Myroslava Gongadze: “The Public should understand what criminals governed the country”
For the last two days the Pechersky District Court in Kyiv has been hearing the testimony of the former MIA General and Head of the Department of Intelligence and Foreign Surveillance, Oleksy Pukach who is on trial over the murder of Georgy Gongadze. The trial has now (again) been adjourned, this time until 3 October.
As reported here, the hearings are closed to the public and the press. On Wednesday, the lawyer representing Myroslava Gongadze, Valentina Telychenko told Radio Svoboda that she personally does not trust part of Pukach’s testimony, saying that he doesn’t balk at absolute lies, and stressed that his testimony needed to be compared both against that of others and against documents.
In an interview to RS, Georgy Gongadze’s widow Myroslava said she saw nothing new in Pukach’s statements in court. He had in fact only confirmed the testimony which he gave during the investigation. “He mentioned Kuchma, Lytvyn, Kravchenko, Dzhyga [the First Deputy Head of the MIA] before. It was on the basis of that testimony that the criminal proceedings against President Kuchma were initiated”.
She says that unfortunately the Prosecutor General’s Office has not gone further and not initiated proceedings against other officials named by former General Pukach.
Myroslava is insisting that this trial should be open because a closed trial does not make it possible either for Georgy’s family, or for the public to know the whole truth about what happened 10 years ago in the forest near Kyiv and who was in fact behind the murder.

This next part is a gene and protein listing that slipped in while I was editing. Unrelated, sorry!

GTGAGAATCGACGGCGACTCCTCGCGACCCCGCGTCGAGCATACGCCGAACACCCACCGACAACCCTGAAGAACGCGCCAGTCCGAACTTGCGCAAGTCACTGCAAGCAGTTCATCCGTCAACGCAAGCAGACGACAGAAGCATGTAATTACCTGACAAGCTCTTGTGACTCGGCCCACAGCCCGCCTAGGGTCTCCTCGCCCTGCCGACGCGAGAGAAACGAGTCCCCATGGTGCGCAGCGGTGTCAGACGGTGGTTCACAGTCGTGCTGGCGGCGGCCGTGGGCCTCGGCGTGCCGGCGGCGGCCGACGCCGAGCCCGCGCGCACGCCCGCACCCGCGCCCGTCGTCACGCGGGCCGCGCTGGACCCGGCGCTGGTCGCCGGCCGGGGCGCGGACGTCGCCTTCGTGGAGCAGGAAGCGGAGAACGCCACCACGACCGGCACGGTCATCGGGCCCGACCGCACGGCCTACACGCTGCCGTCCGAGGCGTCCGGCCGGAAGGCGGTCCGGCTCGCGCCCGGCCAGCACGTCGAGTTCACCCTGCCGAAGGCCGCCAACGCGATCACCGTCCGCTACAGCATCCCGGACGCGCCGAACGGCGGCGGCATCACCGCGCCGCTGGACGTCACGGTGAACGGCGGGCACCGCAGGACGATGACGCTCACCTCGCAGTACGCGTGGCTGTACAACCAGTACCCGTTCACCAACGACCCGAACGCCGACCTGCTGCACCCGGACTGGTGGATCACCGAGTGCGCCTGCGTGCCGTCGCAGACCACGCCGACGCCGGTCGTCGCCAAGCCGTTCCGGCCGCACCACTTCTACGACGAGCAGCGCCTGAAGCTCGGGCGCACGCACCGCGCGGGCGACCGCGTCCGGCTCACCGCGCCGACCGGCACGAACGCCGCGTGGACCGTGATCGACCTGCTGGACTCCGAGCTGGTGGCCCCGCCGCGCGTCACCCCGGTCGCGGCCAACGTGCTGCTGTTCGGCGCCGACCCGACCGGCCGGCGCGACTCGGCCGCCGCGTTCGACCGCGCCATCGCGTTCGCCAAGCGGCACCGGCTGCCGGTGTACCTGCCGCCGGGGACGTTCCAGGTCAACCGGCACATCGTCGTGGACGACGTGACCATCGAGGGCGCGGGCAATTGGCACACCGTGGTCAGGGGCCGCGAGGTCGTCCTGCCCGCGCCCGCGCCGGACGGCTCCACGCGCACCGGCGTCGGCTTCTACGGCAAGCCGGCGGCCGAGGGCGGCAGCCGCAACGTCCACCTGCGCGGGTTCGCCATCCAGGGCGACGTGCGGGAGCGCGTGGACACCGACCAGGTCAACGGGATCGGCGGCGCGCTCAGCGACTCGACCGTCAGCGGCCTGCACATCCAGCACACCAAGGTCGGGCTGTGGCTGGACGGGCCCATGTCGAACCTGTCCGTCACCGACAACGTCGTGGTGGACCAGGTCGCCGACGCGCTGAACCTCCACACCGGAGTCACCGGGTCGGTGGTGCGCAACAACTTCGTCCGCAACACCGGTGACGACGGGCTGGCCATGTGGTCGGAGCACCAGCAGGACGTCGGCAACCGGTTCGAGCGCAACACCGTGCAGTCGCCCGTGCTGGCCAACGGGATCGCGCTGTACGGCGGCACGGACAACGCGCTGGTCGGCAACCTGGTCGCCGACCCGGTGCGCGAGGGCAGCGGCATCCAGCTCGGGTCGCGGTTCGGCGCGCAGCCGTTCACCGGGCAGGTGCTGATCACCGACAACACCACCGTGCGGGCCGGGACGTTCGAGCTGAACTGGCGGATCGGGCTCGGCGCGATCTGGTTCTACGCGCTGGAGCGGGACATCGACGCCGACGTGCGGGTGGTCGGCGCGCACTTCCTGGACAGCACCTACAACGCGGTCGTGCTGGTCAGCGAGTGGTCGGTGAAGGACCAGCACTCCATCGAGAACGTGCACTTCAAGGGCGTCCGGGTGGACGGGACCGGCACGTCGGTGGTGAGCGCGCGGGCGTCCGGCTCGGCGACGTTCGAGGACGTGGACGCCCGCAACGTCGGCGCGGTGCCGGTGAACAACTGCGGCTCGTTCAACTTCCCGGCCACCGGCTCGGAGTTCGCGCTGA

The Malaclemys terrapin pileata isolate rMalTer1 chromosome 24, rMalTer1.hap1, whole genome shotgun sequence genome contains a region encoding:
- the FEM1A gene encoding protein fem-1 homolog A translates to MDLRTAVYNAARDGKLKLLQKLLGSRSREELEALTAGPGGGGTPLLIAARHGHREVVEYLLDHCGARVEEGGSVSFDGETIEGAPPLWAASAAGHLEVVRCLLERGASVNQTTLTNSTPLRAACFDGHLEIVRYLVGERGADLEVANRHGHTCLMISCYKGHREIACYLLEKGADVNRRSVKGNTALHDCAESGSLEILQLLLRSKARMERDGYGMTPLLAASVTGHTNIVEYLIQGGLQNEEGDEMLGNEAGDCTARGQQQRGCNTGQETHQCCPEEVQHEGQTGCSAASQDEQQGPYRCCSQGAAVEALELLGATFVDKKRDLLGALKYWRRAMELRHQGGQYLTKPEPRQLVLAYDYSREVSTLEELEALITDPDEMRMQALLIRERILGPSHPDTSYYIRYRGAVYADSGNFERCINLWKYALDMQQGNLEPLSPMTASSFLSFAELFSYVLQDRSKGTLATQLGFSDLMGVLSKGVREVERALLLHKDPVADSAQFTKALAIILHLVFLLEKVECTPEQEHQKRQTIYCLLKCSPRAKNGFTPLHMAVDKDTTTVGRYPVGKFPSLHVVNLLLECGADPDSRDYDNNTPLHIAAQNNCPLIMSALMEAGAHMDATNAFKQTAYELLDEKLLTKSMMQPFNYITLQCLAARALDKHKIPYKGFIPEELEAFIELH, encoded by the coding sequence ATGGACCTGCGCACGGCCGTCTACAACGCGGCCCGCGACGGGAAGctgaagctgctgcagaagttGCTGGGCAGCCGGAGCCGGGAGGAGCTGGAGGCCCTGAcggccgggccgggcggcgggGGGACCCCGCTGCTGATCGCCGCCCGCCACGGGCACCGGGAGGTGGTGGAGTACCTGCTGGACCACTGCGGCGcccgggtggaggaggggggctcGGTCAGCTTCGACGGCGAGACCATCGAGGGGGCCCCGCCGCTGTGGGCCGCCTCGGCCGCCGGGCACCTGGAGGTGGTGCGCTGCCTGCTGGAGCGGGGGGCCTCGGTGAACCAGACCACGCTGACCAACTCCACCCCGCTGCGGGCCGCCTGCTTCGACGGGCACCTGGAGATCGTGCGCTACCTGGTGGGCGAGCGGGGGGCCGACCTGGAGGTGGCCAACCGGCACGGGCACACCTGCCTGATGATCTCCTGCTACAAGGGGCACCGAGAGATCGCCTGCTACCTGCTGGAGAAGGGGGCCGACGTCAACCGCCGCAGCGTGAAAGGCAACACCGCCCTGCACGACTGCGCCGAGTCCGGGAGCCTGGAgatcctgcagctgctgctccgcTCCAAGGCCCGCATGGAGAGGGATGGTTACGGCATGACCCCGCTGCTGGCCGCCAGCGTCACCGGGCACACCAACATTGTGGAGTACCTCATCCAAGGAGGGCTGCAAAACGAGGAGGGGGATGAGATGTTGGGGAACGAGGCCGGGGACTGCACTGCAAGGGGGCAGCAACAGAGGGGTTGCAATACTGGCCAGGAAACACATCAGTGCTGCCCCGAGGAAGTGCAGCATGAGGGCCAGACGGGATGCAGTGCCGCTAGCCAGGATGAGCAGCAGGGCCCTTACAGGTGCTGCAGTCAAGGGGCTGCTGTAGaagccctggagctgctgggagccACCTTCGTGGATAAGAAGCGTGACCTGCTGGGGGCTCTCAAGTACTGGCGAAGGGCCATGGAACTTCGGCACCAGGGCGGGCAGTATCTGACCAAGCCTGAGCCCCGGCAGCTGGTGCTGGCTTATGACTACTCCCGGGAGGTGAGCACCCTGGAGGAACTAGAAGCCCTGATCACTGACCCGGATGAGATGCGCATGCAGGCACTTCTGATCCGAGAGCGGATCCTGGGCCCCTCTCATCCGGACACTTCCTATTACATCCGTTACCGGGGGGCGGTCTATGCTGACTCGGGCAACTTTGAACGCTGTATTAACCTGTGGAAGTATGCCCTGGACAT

“The public must know about this and Constitution gives the victims in the case rights, guarantees open court proceedings. I will on principle apply to the European Court of Human Rights to insist that this trial be open and will seek judgment that the Ukrainian court violated my rights as victim in this trial.”
Ms Gongadze says that there are several crucial points at present. “It is first of all clear that neither Pukach, nor Kravchenko (the former Minister of Internal Affairs] had any personal motives for killing Georgy and were carrying out an order. And who, if not the country’s leaders, or the Security Service can give an order to Minister of Internal Affairs generals? Obviously Pukach’s testimony needs to be checked. And Kuchma, Lytvyn Dzyga, they are all still at liberty, still alive, and they should testify in a trial, specifically in these court proceedings. General Pukach is not showing repentance and is trying to convince the court that he acted rightly, by killing Georgy. Pukach should definitely be sentenced to life imprisonment. However what is vital in this trial is not so much proof of Pukach’s guilt as identifying and holding to answer those who directly ordered Georgy’s killing.”
Asked about the claim by Kuchma’s lawyer that Pukach is slandering the former President, Myroslava Gongadze says that she hopes that both Kuchma and his lawyer will come to the court. If they think it’s slander, let them provide evidence. Any statement obviously needs to be backed up by evidence. “And Lytvyn should also testify in court, and Kuchma should be there, all three should give testimony and look each other in the eye. And the public should see this - the public should understand what criminals governed our country”.
Asked if she hopes this will happen, she said only that it should if one was dealing with a fair trial.
Although the case has indeed gone on for 10 years, there has nonetheless been some progress and if it hasn’t stopped, then they must continue. “Perhaps we will in the end get to the truth”.
Slightly abridged from the original